Intracytoplasmatic Sperm Injection (ICSI)
Before a man’s sperm can fertilize a woman’s egg, the head of the sperm must attach to the outside of the egg. Once attached, the sperm pushes through the outer layer to the inside of the egg (cytoplasm), where fertilization takes place.
Sometimes the sperm cannot penetrate the outer layer, for a variety of reasons. The egg’s outer layer may be thick or hard to penetrate or the sperm may be unable to swim. In these cases, a procedure called intracytoplasmic sperm injection (ICSI) can be done along with in vitro fertilization (IVF) to help fertilize the egg. During ICSI, a single sperm is injected directly into the cytoplasm the egg.
ICSI helps to overcome fertility problems, such as:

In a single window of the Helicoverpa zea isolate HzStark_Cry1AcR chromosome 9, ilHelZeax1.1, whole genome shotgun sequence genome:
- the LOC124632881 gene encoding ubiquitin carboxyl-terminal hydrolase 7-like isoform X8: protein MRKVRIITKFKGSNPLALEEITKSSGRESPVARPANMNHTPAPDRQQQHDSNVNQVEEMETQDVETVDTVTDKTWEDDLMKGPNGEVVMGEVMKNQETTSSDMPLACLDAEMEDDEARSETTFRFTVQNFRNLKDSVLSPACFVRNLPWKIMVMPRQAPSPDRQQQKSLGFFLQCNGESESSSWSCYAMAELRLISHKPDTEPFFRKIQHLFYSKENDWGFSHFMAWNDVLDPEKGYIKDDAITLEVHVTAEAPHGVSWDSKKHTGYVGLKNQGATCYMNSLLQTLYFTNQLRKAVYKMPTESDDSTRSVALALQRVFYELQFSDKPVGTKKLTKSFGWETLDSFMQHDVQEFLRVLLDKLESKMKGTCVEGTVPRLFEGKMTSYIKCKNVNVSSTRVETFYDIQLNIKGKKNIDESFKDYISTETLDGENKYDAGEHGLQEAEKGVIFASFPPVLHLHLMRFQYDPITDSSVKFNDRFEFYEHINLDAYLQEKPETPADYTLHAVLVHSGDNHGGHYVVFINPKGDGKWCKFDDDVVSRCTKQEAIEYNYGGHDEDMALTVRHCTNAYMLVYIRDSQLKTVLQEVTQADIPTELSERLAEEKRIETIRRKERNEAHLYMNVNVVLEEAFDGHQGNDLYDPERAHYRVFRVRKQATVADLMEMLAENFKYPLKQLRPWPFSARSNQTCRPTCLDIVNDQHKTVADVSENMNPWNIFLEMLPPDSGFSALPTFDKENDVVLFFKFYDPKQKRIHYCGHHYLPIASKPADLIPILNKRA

- The male partner produces too few sperm to do artificial insemination or IVF.
- The sperm may not move in a normal fashion.
- The sperm may have trouble attaching to the egg.
- A blockage in the male reproductive tract may keep sperm from getting out.
- Eggs have not fertilized by traditional IVF, regardless of the condition of the sperm.
- Previously frozen eggs are being used.
Once fertilization takes place, a couple’s chance of giving birth to a single baby, twins, or triplets is the same if they have IVF with or without ICSI.
CAN ICSI AFFECT A BABY’S DEVELOPMENT?
If a woman gets pregnant naturally, there is a 1.5% to 3% chance that the baby will have a major birth defect. The chance of birth defects associated with ICSI is similar to IVF, but slightly higher than in natural conception.
The slightly higher risk of birth defects may actually be due to infertility and not the treatments used to overcome infertility.